From a column by Helen Thomas, American journalism's crazy old aunt in the attic: "I have observed that whenever a major news outlet is stung with the label 'liberal' and feels the hot breath of ultra-right critics on its neck, it circles the wagons and hires yet another conservative commentator. Take PBS, for example. Running scared after giving [Bill] Moyers the spotlight over the years, PBS made amends by hiring two conservatives."
Stop smirking, James. Your expression "crazy old aunt in the attic" isn't very apt either. People may say "crazy old aunt," but the madwoman in the attic -- a character in "Jane Eyre" -- was most definitely not the aunt!
UPDATE: Since I've gotten a couple emails from people saying that "crazy old aunt in the attic" is an expression they've seen before, let me hazard to guess that if you've seen it before, it's because James Taranto has said it before -- about Helen Thomas. I'm standing by my position that it is a corruption. If you know the literary allusion that's being corrupted, it's quite annoying. You wouldn't accept the expression "the Mother Goose that laid the golden egg" or "he was buried in Harry Potter's field" or "I need to get my Donald Ducks in a row" or "you don't know Jack Sprat."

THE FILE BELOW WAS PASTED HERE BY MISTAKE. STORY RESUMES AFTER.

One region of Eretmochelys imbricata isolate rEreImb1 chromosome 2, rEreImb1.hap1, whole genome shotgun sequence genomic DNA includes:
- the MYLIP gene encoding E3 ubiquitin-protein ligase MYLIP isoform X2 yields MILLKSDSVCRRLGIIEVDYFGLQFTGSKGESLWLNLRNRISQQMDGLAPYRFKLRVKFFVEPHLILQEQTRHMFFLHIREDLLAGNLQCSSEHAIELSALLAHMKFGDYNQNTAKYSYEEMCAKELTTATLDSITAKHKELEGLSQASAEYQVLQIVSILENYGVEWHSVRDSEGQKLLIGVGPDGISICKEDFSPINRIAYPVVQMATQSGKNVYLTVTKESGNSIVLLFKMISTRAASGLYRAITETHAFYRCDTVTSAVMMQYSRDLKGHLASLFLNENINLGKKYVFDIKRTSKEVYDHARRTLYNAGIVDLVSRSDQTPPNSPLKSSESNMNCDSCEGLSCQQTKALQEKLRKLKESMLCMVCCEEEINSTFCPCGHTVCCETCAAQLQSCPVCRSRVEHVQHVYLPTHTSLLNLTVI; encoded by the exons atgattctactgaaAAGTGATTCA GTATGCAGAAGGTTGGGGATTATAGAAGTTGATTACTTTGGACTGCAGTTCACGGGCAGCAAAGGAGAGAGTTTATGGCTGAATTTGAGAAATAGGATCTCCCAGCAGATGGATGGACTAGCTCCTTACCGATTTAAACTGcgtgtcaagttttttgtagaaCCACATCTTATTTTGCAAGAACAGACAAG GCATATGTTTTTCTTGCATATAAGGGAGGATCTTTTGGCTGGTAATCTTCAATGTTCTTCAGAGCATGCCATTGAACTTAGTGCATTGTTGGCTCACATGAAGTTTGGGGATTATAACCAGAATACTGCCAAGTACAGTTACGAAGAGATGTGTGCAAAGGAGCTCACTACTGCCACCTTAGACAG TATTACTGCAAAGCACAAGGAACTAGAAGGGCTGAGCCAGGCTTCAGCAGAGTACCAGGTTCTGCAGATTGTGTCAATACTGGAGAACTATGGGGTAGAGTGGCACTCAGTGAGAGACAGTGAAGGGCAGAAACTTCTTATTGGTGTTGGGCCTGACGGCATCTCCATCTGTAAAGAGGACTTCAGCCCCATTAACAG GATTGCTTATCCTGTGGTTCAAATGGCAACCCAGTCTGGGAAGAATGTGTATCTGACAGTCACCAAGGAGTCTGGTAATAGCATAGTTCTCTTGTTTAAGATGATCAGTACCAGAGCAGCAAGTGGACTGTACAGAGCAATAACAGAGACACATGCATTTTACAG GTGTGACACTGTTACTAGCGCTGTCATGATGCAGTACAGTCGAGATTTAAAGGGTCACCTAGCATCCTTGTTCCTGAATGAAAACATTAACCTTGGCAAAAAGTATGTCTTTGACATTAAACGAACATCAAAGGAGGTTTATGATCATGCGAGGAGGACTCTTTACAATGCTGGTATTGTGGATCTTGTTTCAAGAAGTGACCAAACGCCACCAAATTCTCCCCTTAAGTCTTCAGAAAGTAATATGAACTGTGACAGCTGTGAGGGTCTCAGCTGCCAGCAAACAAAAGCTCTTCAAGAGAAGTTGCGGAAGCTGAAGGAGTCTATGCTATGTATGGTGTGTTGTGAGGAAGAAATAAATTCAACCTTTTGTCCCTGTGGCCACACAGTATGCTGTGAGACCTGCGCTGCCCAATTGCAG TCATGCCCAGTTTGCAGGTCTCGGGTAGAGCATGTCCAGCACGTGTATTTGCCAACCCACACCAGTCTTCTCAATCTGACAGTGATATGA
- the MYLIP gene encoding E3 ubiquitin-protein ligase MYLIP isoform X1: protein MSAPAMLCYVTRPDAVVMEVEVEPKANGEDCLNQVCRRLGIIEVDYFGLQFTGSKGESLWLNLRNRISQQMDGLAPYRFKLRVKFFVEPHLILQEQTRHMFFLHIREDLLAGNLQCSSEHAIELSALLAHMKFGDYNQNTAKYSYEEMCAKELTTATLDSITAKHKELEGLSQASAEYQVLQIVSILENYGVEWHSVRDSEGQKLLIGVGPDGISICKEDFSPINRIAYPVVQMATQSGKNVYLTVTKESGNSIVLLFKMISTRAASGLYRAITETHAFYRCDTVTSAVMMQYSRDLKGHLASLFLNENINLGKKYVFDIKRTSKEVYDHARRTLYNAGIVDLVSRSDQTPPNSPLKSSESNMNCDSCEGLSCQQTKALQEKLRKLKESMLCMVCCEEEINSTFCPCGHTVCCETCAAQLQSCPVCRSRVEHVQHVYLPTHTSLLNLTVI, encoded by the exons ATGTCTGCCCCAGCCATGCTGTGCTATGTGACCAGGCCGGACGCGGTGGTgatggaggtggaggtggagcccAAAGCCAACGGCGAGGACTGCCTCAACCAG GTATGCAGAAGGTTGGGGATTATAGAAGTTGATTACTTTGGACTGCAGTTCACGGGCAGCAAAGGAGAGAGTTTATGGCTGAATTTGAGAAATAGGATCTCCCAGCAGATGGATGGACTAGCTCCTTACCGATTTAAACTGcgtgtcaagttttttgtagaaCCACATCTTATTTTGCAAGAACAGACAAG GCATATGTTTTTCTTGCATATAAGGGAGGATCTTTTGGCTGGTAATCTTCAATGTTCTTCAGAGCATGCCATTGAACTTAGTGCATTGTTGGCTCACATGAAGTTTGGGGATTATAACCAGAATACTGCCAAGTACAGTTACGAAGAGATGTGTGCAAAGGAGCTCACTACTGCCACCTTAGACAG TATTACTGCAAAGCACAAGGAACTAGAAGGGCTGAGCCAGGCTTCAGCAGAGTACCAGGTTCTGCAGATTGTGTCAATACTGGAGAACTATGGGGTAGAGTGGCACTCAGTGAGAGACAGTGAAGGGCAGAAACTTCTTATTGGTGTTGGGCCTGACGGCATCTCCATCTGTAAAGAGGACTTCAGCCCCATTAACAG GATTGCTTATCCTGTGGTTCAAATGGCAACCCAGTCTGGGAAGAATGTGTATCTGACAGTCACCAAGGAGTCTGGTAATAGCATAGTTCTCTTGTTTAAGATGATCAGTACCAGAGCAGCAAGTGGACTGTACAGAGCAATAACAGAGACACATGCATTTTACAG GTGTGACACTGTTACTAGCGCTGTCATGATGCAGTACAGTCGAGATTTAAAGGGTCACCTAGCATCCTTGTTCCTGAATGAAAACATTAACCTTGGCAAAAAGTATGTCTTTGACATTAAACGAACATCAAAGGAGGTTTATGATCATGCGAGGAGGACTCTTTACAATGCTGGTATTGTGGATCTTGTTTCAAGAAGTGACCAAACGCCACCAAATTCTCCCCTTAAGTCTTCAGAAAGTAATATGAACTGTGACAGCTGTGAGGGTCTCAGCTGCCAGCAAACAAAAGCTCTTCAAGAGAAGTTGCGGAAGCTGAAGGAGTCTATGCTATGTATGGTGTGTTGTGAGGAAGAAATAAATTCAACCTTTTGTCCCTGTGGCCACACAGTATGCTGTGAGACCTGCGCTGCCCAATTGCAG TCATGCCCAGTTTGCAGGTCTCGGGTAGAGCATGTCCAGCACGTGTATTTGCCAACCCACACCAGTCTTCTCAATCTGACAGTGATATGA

ANOTHER UPDATE: This post has spawned a lot of email! Okay. I did a NEXIS search of news sources, and came up with eleven uses of "crazy old aunt in the attic" older than two years ago. The oldest one was -- as several emailers suspected -- from Ross Perot. In 1992, he called the deficit "the crazy old aunt in the attic that no one wants to talk about." I still stand by my position that it is a corruption, adopted by those who aren't familiar with a literary character that they should be aware of. If James Taranto wants to appoint himself as a stickler for language usage, he ought to care. He shouldn't want to be the pot calling the kettle black. Or the pot of gold at the end of the rainbow calling the kettle black. Or the pot calling Ma and Pa Kettle ... oh, you get the idea.